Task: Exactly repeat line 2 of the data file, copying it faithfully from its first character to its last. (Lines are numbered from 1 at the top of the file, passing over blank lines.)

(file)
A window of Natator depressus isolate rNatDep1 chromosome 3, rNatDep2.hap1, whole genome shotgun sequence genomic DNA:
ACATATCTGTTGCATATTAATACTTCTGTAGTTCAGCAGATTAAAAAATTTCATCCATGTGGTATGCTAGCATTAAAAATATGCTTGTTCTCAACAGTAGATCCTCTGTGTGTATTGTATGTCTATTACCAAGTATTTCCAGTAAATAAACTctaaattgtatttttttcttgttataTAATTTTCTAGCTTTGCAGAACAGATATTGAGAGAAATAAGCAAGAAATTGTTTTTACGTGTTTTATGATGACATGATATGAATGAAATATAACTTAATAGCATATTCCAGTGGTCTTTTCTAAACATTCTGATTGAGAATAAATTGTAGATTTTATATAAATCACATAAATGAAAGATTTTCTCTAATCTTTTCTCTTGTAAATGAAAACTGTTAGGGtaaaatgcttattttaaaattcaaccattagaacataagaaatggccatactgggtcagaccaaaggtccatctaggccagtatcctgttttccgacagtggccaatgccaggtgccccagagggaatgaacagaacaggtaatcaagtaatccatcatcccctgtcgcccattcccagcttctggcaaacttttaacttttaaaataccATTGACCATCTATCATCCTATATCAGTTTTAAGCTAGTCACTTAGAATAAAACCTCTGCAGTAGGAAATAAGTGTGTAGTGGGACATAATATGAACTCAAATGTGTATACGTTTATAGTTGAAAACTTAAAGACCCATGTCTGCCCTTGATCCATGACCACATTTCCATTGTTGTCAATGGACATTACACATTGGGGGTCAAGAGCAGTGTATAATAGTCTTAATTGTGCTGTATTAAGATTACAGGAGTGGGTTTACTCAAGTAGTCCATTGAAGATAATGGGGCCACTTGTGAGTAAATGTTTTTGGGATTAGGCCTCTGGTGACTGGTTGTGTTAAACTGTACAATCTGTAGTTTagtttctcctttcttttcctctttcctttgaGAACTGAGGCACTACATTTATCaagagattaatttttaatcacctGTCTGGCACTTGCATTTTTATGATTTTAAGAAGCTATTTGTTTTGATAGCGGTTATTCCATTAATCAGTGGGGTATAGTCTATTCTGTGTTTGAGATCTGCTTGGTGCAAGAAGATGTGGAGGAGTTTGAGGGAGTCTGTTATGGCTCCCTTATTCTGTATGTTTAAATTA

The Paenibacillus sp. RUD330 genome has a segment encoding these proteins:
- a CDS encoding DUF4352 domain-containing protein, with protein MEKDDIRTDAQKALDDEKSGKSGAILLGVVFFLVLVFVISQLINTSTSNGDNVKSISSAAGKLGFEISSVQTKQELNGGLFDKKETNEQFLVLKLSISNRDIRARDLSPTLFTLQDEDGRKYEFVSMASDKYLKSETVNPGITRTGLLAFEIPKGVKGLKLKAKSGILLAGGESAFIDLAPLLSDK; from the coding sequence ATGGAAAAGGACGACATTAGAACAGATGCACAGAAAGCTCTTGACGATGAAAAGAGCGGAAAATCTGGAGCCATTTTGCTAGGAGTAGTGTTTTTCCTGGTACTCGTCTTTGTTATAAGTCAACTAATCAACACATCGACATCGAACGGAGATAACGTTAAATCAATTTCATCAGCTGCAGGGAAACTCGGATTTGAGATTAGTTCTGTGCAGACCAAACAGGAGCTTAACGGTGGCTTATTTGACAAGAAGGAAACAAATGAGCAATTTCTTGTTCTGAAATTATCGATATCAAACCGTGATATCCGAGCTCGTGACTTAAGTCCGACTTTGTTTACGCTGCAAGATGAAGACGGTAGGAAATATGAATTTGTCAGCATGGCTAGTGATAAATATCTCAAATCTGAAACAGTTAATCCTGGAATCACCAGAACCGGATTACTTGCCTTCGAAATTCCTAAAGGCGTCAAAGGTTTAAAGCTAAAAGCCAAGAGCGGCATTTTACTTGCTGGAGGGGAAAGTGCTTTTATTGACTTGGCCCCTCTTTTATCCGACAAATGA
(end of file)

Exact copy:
ACATATCTGTTGCATATTAATACTTCTGTAGTTCAGCAGATTAAAAAATTTCATCCATGTGGTATGCTAGCATTAAAAATATGCTTGTTCTCAACAGTAGATCCTCTGTGTGTATTGTATGTCTATTACCAAGTATTTCCAGTAAATAAACTctaaattgtatttttttcttgttataTAATTTTCTAGCTTTGCAGAACAGATATTGAGAGAAATAAGCAAGAAATTGTTTTTACGTGTTTTATGATGACATGATATGAATGAAATATAACTTAATAGCATATTCCAGTGGTCTTTTCTAAACATTCTGATTGAGAATAAATTGTAGATTTTATATAAATCACATAAATGAAAGATTTTCTCTAATCTTTTCTCTTGTAAATGAAAACTGTTAGGGtaaaatgcttattttaaaattcaaccattagaacataagaaatggccatactgggtcagaccaaaggtccatctaggccagtatcctgttttccgacagtggccaatgccaggtgccccagagggaatgaacagaacaggtaatcaagtaatccatcatcccctgtcgcccattcccagcttctggcaaacttttaacttttaaaataccATTGACCATCTATCATCCTATATCAGTTTTAAGCTAGTCACTTAGAATAAAACCTCTGCAGTAGGAAATAAGTGTGTAGTGGGACATAATATGAACTCAAATGTGTATACGTTTATAGTTGAAAACTTAAAGACCCATGTCTGCCCTTGATCCATGACCACATTTCCATTGTTGTCAATGGACATTACACATTGGGGGTCAAGAGCAGTGTATAATAGTCTTAATTGTGCTGTATTAAGATTACAGGAGTGGGTTTACTCAAGTAGTCCATTGAAGATAATGGGGCCACTTGTGAGTAAATGTTTTTGGGATTAGGCCTCTGGTGACTGGTTGTGTTAAACTGTACAATCTGTAGTTTagtttctcctttcttttcctctttcctttgaGAACTGAGGCACTACATTTATCaagagattaatttttaatcacctGTCTGGCACTTGCATTTTTATGATTTTAAGAAGCTATTTGTTTTGATAGCGGTTATTCCATTAATCAGTGGGGTATAGTCTATTCTGTGTTTGAGATCTGCTTGGTGCAAGAAGATGTGGAGGAGTTTGAGGGAGTCTGTTATGGCTCCCTTATTCTGTATGTTTAAATTA